U.C. Institute For Transportation Studies Vies For Increased State Funding
California’s 2016 budget may include additional funding for sustainable transportation research, education, and outreach. The California Assembly’s proposed budget includes a $3 million increase for the University of California Institute of Transportation Studies. The funding increase was shepherded through the budget subcommittee by Assemblymember Richard Bloom, a SBCA Streetsie award winner. The budget item will now be considered by a conference committee.
Over the years, University of California Institute of Transportation Studies research has substantially helped California’s ongoing transition to livable streets and sustainable transportation. The Institute supports research centers at several U.C. campuses – Berkeley, Davis, Irvine, and Los Angeles – each engaged in exploring and important topics and producing useful data for policy makers, planners, and advocates throughout the state.
There are numerous ways that the UC ITS research has played important roles in advancing livability throughout the state, and indeed the world:
- At UC Berkeley, the Safe Transportation Research & Education Center produces the Transportation Injury Mapping System, used to translate hundreds of police collision reports into pedestrian and cyclist hotspot data that drives vision zero campaigns.
- Susan Shaheen, a researcher at UC Berkeley’s Transportation Sustainability Research Center, is the leading expert on issues related to bike-share, carshare, and rideshare strategies. Her work also explores how expanding transportation options affects low and no-car households.
- UC Davis is home to the National Center for Sustainable Transportation and the Urban Land Use and Transportation Center, whose work has informed California’s move from level of service to vehicle miles traveled under SB 743 and integrating transportation and land use.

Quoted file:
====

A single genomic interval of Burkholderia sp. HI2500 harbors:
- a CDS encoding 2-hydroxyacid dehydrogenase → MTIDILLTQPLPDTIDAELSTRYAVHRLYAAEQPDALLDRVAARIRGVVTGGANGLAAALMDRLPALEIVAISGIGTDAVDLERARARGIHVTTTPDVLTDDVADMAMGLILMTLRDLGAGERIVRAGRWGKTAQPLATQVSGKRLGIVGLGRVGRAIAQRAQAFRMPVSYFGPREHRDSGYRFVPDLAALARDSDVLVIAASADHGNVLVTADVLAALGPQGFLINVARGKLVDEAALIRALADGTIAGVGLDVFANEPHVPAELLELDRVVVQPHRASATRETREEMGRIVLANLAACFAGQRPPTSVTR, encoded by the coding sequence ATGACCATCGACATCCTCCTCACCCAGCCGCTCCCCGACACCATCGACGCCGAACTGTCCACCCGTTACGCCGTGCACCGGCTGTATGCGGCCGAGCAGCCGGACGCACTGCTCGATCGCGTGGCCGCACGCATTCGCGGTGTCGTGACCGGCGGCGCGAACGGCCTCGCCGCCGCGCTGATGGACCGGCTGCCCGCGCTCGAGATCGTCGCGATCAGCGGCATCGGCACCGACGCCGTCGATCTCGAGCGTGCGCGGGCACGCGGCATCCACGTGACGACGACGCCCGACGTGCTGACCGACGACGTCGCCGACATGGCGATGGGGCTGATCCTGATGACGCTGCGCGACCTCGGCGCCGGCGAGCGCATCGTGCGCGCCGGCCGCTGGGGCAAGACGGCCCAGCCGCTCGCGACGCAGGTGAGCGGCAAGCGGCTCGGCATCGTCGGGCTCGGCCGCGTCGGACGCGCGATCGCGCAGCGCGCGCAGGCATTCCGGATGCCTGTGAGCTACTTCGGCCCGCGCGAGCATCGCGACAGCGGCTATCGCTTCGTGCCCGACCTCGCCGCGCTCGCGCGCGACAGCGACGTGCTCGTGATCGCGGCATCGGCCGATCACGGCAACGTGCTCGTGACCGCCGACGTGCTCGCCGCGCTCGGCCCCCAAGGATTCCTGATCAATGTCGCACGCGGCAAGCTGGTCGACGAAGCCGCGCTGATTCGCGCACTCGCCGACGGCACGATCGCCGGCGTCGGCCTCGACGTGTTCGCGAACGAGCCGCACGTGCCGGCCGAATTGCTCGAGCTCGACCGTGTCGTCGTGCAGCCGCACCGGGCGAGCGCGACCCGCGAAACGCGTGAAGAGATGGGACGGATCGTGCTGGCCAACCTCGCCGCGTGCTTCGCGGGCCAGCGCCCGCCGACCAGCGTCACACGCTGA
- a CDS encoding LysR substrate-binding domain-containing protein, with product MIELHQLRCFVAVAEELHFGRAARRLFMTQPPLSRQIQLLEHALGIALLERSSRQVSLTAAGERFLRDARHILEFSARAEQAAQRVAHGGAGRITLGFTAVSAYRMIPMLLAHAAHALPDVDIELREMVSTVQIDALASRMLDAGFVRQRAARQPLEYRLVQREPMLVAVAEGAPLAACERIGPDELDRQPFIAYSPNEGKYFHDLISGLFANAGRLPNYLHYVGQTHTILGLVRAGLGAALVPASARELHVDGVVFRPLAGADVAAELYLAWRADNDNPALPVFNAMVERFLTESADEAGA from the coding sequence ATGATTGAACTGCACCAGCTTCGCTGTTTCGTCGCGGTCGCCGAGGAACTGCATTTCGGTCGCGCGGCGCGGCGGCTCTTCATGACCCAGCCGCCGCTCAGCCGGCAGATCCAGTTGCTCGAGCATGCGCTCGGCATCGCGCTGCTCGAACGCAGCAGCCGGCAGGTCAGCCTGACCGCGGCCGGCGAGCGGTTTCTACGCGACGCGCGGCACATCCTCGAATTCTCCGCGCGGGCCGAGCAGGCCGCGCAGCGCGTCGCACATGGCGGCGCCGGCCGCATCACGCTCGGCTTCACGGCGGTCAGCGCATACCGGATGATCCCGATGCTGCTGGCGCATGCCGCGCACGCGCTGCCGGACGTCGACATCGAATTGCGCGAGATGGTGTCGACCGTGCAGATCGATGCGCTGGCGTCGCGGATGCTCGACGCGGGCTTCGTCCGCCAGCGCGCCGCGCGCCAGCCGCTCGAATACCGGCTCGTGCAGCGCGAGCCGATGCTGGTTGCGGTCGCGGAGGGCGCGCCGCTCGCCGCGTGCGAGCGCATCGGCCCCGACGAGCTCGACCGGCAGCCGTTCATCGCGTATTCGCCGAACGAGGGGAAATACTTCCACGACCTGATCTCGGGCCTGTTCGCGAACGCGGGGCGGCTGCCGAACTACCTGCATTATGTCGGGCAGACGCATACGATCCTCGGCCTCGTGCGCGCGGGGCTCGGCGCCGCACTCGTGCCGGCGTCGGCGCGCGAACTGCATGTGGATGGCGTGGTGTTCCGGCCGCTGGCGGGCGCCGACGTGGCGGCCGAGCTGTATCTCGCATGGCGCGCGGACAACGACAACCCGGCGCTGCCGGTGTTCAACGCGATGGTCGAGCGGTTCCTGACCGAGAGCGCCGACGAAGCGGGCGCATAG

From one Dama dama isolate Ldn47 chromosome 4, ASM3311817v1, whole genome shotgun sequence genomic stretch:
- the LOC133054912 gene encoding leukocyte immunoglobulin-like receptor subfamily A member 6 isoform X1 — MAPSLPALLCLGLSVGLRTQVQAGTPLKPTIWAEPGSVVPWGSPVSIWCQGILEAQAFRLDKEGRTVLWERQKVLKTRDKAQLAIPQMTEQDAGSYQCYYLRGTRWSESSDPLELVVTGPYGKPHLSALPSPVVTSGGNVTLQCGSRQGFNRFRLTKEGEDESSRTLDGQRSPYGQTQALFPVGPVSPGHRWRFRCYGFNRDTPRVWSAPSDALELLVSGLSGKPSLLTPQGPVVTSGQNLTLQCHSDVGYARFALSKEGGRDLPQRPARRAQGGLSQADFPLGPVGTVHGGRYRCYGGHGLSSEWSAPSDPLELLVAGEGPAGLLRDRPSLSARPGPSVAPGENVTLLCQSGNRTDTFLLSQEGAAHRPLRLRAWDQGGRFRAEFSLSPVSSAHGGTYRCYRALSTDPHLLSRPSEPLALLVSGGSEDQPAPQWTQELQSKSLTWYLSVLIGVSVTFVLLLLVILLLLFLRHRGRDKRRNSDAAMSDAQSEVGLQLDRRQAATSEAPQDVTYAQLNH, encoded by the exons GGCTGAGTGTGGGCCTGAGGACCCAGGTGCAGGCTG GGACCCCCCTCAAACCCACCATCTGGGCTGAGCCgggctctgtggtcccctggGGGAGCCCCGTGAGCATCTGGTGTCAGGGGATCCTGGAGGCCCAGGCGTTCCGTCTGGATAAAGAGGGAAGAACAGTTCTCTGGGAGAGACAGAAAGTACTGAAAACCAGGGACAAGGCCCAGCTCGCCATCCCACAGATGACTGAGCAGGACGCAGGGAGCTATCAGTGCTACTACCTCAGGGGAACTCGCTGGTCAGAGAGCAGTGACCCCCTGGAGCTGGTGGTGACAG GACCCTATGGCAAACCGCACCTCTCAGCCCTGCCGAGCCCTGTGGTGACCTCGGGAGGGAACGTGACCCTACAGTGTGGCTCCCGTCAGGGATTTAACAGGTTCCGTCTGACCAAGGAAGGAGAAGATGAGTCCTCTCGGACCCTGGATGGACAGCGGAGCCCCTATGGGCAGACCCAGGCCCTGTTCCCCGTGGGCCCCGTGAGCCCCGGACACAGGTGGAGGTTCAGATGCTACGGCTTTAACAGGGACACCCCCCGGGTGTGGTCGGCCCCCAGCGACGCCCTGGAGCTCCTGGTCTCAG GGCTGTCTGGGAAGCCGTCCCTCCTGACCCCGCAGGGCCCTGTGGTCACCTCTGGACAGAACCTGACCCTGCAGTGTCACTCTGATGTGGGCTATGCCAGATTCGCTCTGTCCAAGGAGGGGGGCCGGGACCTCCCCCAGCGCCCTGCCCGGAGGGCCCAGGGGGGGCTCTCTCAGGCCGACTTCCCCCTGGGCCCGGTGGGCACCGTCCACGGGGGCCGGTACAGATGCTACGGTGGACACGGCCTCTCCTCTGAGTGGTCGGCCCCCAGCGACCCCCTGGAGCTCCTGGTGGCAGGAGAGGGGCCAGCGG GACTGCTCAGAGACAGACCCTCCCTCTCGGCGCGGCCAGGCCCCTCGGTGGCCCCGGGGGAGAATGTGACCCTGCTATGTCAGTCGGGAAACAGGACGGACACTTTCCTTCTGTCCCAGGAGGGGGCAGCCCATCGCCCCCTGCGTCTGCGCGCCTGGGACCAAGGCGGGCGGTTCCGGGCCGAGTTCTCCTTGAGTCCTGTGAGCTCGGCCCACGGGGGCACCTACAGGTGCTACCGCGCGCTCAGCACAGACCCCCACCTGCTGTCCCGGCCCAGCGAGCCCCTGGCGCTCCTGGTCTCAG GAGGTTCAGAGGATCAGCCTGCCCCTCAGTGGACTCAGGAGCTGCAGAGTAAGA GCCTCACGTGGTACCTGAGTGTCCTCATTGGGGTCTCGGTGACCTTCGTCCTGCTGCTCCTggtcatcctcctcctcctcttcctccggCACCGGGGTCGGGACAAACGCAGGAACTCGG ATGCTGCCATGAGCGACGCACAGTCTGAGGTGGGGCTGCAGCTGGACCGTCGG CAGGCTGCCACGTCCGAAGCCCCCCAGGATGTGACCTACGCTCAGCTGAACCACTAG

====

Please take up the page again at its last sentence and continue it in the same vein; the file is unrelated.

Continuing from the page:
- UCLA’s Complete Streets Initiative studies CicLAvia and advances new methods for measuring user experience for people who walk and ride bikes. The initiative has studied several CicLAvia events as part of an ongoing effort to put rigorous research behind the perceived community and health benefits of such events. L.A. Metro cited this research in their decision to fund more open streets events.
- UCLA also publishes ACCESS Magazine, home to over 250 articles that translate transportation research for policymakers and the general public. It is edited by international parking rockstar Donald Shoup, who has studied parking policy at UCLA for over forty years, and covers topics from parking policy to commuting trends.
- Streetsblog L.A. attended UCLA’s Complete Streets conferences in 2009, 2010, 2012, 2013, and the 2015 Transportation Camp, which have tracked L.A. active transportation efforts from concept to implementation.
Through its engineering and planning programs, UC ITS produces more transportation professionals each year than any other US institution. Graduates of the UC program work in city and county planning departments, transit agencies, nonprofits, and planning and design firms. Streetsblog California Editor Melanie Curry is a graduate of UC Berkeley’s Transportation/City Planning program.
California currently faces a transportation funding shortfall as the gasoline tax loses purchasing power, and some decision-makers are concerned that a $3 million increase for the UC ITS would mean less money for bridges and highways.
Changing the way California uses its streets is hard. Overcoming the status quo requires political will. Changing political will requires research and education, which is what UC ITS specializes in. “We think research needs to be part of the solution to overcome funding challenges. California needs to find ways to more cost-effectively build and maintain the infrastructure needed to move people. UC ITS research has helped this effort in the past and will continue to do so in the future while also finding ways to make the transportation system more sustainable and safer for all users,” said UCLA ITS Director Brian Taylor.
1 thought on U.C. Institute For Transportation Studies Vies For Increased State Funding
UC should get more money for studies like the one on how San Francisco has a radically flawed method of counting bicycle accidents, overlooking many accidents treated at SF General Hospital, the major trauma center in SF. Odd that the study is still unmentioned by the San Francisco media.
The notion that riding a bike in SF is more dangerous than we’ve been told by City Hall and the Bicycle Coalition for the last ten years apparently must be kept from the people of San Francisco:
The New York Times thought the San Francisco study was worth mentioning to its readers:
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